Thursday, December 17, 2015

Review: MrGhost EMR detector

Adding to my list of sensors and scanners, if you recall the APOC Radiation Detector I reviewed some time ago, here's another one that I've had for a while and then came across it again recently.

I had backed this on Kickstarter, specifically because I wanted to add to my list of spectrums I could detect, surpassing the Gamma and x- rays, and the occasional Alpha particle. It was for a detector that would connect to an iPhone or similar product and an app to drive the detection process. The app and Device go by the funny name Mr.Ghost, and takes a page from the PKE Meter from Ghostbusters although it's fundamentals are based on the material world rather than the preternatural. The creator goes to lengths to state the app is intended for entertainment purposes only and does not provide true ghost detecting functionality.

EM radiation stands for "electromagnetic radiation" is a wave-like form of energy like microwaves, visible light, and x-rays. EMF stands for "electromagnetic field" and is the near field part of EM radiation. Any time you have electrons moving through wire (like in the power supply of your appliances), it generates an electromagnetic field. Mr.Ghost acts to detect this field and is specifically tuned to detect AC electricity.

MrGhost is the companion app for the Mr.Ghost EMF detector that plugs into the headphone jack of your device. I've used it for both my iPad and iPhones, and never had any trouble. For those without the peripheral, the app will still work as an advanced sound level detector with your regular microphone so it is fun to use either way.

The readouts of the app show both the strength of the signal at the top, listed in RMS,
typical readings are 12-60 for fluorescent lights, 20-30 for wall-adaptors, 100-200 for dimmer switches, 200-400 for flatscreen TV's and 2000-4000 for old CRT tv's.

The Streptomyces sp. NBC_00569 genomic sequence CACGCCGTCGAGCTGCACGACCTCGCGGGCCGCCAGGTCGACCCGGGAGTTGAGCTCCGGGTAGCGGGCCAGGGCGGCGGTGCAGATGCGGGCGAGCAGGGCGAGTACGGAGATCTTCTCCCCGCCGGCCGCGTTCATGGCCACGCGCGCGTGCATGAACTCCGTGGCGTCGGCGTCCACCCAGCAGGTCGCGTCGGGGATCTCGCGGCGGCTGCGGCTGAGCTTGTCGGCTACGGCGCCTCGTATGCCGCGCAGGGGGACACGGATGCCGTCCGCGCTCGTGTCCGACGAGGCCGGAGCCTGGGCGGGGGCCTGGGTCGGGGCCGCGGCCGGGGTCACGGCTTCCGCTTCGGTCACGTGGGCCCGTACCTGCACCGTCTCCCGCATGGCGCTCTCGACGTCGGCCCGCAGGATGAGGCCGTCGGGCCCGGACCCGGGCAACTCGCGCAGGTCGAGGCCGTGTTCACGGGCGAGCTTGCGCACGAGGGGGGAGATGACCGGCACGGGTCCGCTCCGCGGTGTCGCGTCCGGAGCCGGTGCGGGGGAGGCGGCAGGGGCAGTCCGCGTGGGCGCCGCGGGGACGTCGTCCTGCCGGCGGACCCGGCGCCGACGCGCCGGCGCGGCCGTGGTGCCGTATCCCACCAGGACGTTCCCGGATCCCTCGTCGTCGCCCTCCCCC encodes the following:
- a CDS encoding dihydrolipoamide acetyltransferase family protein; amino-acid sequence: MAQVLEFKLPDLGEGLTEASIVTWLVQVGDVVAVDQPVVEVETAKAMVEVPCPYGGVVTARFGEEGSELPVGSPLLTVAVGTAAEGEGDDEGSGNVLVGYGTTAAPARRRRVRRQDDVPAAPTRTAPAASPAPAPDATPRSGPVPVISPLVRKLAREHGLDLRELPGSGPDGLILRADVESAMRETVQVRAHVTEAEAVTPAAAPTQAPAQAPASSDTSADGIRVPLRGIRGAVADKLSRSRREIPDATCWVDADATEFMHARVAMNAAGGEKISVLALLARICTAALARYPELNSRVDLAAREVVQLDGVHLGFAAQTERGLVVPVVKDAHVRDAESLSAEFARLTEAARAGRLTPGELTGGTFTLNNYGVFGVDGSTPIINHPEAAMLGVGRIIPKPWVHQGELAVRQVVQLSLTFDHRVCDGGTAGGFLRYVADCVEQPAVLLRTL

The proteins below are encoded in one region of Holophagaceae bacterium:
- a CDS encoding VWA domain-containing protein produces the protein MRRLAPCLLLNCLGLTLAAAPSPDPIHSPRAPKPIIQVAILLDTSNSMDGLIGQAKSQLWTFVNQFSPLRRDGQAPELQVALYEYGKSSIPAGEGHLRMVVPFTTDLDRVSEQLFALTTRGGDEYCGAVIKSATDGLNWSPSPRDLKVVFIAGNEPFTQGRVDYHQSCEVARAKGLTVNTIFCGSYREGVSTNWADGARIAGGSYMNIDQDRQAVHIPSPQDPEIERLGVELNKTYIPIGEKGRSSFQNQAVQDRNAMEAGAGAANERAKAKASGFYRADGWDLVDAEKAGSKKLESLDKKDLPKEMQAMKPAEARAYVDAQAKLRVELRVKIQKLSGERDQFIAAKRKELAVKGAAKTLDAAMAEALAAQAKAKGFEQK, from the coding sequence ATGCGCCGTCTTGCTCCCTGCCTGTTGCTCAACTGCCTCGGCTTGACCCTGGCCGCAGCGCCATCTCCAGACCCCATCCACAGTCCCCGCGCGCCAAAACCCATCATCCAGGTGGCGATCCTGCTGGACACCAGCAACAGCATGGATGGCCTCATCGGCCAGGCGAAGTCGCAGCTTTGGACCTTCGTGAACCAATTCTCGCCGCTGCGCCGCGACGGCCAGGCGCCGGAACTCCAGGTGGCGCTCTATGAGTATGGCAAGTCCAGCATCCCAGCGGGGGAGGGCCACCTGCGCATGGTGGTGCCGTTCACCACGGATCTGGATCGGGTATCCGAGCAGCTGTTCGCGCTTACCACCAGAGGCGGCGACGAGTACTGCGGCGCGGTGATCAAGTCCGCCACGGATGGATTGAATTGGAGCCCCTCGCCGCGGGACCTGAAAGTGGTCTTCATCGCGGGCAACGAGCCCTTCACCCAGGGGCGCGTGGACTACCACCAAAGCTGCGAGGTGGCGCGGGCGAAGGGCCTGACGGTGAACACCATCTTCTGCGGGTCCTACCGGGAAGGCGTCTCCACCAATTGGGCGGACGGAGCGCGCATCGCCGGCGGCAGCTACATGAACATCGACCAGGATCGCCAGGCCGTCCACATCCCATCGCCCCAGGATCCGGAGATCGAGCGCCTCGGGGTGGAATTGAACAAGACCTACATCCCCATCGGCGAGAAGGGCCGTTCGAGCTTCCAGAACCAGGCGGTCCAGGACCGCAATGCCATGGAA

The second window shows either a spectral analysis of the emissions  or its waveform, giving you an impression of the nature of the emissions. The spectral analysis starts at approximately 10hz on the left and moves up to 22,000hz on the right.

The third window gives a sliding record of signal strength over time, based on the RMS reading from the main window.

The control sliders at the bottom control sensitivity, and the one below that allows you to set an offset, to baseline the device you are scanning with the Mr.Ghost from. There are also "record" and "send memory" options to capture your particular observations be email.

There are in fact three "modes" to the MrGhost app: primary scanning, gyro-mode and glow-mode. These are accessed by swiping left or right from the main window.

In gyro mode, the main window gives a block of the same scaled-by-colour signal strength as with th primary mode, blue being lowest, through grey to yellow, orange and red to white. It also gauges strength by proximity. The app ties into the iPhone gyroscope to giv you a real time, directional signal.  Adjust the sensitivity all the way left, and swing your phone back and forth in gyro mode and see the direction of high powered emitters. Very good if you're trying to pinpoint a obfuscated power source, like faulty wiring, a secreted transmitter or perhaps whatever spook keeps moving the remote control. .

Glow mode fills he entire screen with the signal detection colour of the gyro-mode, but without an extra data, just full screen colour. It glows brighter/hotter based on emission level, it also allows recording of your detected signals if you can film or time-lapse your detection to paint a light-picture of signal strength.

One thing that Mr.Ghost will not detect is the mobile phone you use to drive it and capture the signals. It was designed such that the EMF coming from the iPhone is generally above the 22.05khz cutoff that the detector senses. This means you can use it without having to turn on airplane mode, and without contaminating your data capture. Mobile devices do cause a tiny amount of baseline signal which the offset feature can handle easily. It does not affect functioning. 

This does mean however that you can't use it to find your lost phone ...
Overall, his is a fun peripheral and well or together app. It is a bit tricky to get the settings right so you can capture meaningful data, and it's not a professional industrial espionage signal detector, but for what it is, it's totally worth getting and waving around to gauge what all the trappings of modern life are radiating at you. 

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